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Almost to the day! 27 years ago, my Education Week Commentary appeared. It was very widely read. Clearly, it hit a mark! I felt optimistic. It was quite a thrill.

Even thereafter, for years, when I traveled around the country as a speaker, consultant, and special education law expert, I saw that article on many, many bulletin boards in schools! Clearly the Commentary resonated with educators and administrators.

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Here’s Tuesday Tip # 3 — Get rid of those acronyms! Use PLAIN ENGLISH!

Here’s the First Set’s third Tuesday Tip — taken from my book, IEP and Section 504 Team Meetings… and the Law (available on Amazon and at Corwin).


As a teacher, administrator, or other service provider, you have a choice! Either abandon those acronyms and initialisms outside the meeting door or provide a list like this FREE one, with explanations.

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Tuesday Tips!

Hello friends and colleagues,

I created Tuesday Tips in 2021 and emailed them to subscribers each Tuesday for 13 weeks through If you’d like to subscribe (it’s FREE!), please let me know at

The Tips are designed for special and general educators, administrators, parents, and others who may be interested. They are practical and provide guidance for our schools.

Because they’ve been very popular — especially during these challenging COVID times, I’ll repost them here, once a week, starting with the First Set of 13…

This was originally posted on Medium

A term I heard, new to me, during COVID upended my view about special education: “General education students with IEPs.” Really? Who are these students? Do you know any?

Labeling students as disabled because they struggle is wrong, especially if our goal is to educate them better. Such mislabeling has even been called abusive! Mislabeled as Disabled: The Educational Abuse of Struggling Learners and How WE Can Fight It: Hettleman, Kalman R.: 9781635766394: Books

Instead of plugging these students into an ill-fitting 45+ year old legal system — the IDEA (Individuals with Disabilities Education Act, enacted in 1975 — and further bloating it with mind-numbing procedures, huge costs, amid decidedly mixed results — and now burdened by COVID compensatory services claims — we need a new way to think about and work with struggling students — especially post COVID. For true student success, we need a new “normal” by focus, focus, focus, with passion and commitment, on educating them in general education through high quality teaching and learning opportunities.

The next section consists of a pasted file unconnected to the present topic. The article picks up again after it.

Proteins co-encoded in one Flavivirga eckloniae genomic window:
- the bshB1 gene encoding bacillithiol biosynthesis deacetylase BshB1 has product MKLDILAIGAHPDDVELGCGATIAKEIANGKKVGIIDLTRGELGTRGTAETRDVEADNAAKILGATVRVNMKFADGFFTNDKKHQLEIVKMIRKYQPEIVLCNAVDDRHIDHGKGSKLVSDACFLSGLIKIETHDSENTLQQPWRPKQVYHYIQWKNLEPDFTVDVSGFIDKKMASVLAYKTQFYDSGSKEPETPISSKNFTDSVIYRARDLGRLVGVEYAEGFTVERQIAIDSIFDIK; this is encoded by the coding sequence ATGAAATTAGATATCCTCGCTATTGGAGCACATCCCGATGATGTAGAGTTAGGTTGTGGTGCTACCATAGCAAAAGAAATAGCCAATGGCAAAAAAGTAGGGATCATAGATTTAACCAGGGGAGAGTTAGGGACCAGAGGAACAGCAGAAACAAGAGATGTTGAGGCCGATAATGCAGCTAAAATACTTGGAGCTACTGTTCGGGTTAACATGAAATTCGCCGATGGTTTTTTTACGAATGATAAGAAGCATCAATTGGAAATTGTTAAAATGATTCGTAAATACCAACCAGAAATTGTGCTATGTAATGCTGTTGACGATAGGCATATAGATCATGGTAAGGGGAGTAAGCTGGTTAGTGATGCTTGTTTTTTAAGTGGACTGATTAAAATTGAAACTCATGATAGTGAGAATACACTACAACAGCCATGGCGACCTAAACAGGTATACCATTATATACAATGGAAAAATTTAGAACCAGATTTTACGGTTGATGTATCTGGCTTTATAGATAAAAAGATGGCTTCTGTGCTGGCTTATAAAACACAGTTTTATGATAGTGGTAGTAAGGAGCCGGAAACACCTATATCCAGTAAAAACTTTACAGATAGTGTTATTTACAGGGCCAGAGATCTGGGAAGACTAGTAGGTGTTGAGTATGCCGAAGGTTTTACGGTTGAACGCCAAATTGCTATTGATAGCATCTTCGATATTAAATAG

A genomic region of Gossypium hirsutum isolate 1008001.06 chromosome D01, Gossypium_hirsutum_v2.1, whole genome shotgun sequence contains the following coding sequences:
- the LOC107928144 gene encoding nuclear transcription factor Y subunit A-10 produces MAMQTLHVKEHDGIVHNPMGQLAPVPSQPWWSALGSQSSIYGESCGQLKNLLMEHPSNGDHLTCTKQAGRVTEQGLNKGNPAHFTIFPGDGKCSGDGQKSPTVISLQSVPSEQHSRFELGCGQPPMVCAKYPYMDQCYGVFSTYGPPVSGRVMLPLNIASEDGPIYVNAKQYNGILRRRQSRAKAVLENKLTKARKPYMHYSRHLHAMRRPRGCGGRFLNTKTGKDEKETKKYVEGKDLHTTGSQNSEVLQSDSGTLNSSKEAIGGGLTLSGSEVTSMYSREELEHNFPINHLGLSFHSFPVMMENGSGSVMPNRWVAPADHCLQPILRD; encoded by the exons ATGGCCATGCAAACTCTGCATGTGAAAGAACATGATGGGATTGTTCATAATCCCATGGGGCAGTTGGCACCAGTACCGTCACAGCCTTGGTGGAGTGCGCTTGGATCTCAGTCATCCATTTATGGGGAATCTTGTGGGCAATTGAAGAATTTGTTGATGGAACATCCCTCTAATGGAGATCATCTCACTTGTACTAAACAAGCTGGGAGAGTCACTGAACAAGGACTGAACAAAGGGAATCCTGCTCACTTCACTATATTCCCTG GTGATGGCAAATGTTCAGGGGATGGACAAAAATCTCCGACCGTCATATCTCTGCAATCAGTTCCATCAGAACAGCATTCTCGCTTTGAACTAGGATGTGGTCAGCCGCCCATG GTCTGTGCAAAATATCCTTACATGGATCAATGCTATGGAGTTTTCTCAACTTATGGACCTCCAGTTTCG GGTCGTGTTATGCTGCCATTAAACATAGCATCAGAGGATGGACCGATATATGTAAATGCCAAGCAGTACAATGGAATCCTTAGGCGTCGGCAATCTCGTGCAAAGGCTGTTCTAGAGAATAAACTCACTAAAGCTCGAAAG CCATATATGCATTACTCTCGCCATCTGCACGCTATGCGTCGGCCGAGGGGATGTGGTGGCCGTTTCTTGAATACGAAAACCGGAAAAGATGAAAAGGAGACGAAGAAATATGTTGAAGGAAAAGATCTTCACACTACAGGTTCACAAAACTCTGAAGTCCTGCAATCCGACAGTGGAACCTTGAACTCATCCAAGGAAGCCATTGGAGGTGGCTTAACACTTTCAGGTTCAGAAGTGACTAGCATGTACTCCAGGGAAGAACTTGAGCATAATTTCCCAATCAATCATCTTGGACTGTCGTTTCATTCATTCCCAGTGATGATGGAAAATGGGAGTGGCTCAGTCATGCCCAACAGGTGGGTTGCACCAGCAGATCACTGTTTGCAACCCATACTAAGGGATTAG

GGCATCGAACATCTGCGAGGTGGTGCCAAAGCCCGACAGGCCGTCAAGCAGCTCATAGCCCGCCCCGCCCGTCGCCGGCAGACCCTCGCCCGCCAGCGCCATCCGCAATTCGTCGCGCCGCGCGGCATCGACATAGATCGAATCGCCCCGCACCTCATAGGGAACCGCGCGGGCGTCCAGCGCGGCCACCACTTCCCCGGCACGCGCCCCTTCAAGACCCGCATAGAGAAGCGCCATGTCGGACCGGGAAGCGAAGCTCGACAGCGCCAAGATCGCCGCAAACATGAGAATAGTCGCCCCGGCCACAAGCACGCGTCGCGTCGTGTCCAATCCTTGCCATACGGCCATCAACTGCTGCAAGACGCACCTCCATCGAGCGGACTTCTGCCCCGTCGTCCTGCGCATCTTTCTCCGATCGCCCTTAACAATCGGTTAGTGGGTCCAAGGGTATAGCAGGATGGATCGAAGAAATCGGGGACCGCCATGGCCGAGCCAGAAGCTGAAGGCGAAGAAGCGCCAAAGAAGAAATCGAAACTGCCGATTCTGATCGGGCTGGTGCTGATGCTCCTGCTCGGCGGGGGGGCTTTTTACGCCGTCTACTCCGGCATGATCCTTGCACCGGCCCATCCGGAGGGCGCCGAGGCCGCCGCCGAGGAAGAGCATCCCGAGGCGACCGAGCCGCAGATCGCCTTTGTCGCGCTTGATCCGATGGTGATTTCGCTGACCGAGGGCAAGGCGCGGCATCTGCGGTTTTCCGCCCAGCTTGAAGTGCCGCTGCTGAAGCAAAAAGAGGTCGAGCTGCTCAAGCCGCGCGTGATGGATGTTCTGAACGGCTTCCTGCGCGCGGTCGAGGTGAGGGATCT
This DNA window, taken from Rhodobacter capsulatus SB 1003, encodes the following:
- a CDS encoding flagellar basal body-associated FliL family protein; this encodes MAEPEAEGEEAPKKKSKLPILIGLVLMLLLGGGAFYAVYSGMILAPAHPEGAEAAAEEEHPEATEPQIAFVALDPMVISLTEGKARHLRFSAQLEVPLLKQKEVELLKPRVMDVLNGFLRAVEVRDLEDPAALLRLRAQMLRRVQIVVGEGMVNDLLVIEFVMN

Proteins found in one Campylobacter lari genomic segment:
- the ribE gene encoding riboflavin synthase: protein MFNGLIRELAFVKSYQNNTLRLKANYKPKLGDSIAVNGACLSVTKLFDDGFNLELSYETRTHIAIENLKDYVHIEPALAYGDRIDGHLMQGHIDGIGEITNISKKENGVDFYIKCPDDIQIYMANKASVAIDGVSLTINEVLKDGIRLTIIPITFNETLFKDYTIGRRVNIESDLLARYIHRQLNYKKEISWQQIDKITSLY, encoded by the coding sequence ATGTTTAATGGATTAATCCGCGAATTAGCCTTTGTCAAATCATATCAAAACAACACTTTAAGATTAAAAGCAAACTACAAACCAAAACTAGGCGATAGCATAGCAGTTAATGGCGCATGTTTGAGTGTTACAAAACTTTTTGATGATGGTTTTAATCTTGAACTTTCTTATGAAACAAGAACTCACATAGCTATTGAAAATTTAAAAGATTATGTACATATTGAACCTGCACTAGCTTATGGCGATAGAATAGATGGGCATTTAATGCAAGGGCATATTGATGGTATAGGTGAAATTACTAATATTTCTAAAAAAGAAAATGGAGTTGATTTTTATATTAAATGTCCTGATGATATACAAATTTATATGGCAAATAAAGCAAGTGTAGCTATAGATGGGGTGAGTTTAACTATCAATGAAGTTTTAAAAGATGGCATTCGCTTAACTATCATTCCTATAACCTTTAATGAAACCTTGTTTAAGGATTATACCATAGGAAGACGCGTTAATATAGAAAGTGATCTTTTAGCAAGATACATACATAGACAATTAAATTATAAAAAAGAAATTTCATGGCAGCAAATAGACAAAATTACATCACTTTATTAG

Far better to engage an army of excellent teachers than to continue to engage an army of bureaucrats and lawyers, as we have since 1975. Especially as, sitting right next to these students in our classrooms are “general ed students without IEPs,” many of whom are equally behind, equally hurt by COVID, equally at risk. The group without IEPs often includes at-risk students, immigrants, tuned out students, students in poverty, students lacking effective technology at home, non-English speakers, and others.

Can you tell the difference between these two groups? Probably not, especially as disability labels for students with “mild or moderate needs” are imprecise and may reflect parental advocacy and certain ZIP codes more than actual student needs.

Who are “general education students with IEPs?” Undoubtedly, they are among students with mild and moderate needs who make up 80–90% of today’s students with disabilities with IEPs. Other countries, like Singapore, Finland, and others, don’t label struggling students this way; instead, they focus on educating all students through early and targeted interventions. As do many successful US school districts.

Meanwhile back to our law. Notably, this skewing of percentages was not planned by the IDEA, which was enacted for students with severe and profound needs — who now make up just 10–20% of today’s students with IEPs. Let’s be clear. “General education students with IEPs” do NOT include these 10–20% of students. For them, the special education system should proceed as is. Indeed, many schools expended enormous funding and effort to bring those students back early during the pandemic to meet their needs.

Let’s focus instead on the many other students for whom, tragically, legal constrictions often impede great education, highlighted by the current crisis.

Within that legal framework, we hear that special needs students suffered during the pandemic. They did. No doubt. Many parents are suing their schools for “compensatory services” to make up for lost services. See NPR’s report, Families Fight Schools For The Special Education COVID Shut Down : NPR. Notably, the NPR report highlighted the 10–20% of students with severe and profound needs. Whether claims settle or go to due process hearings, they challenge schools. To meet that challenge, California set aside $100 million to help resolve these disputes. How California plans to deter costly special education disputes | EdSource.

In fairness, stop and think for a moment. Isn’t it also true and very real that, besides students with IEPs, many others fell behind during COVID. What about them? Sadly, as I see it, instead of a rational response to a public education crisis, we revert to the comfort (?) of the old law that ill-fits today’s reality. Couldn’t we better spend that $100 million?

For compensatory services claims for students with IEPs who missed therapies, placements, meetings, etc., we have an army of lawyers. These cases are easy to win. After all, our federal Department of Education refused to waive any requirements for schools due to COVID back in 2020. The students’ IEPs were NOT fully implemented. The Feds told us they had to be. Case closed. Next!

Billy is entitled to 50 hours of speech therapy, a private school, or whatever he missed. Schools, ordered to pay, will deplete their budgets. Note California’s $100 million pot to alleviate this burden.

But are we being smart or wise? Are these wins good for students or for public schools? Phyllis Wolfram, Executive Director of CASE (Council of Administrators of Special Education), warned that if schools pay out all that is owed through compensatory services, we may break the system of public education.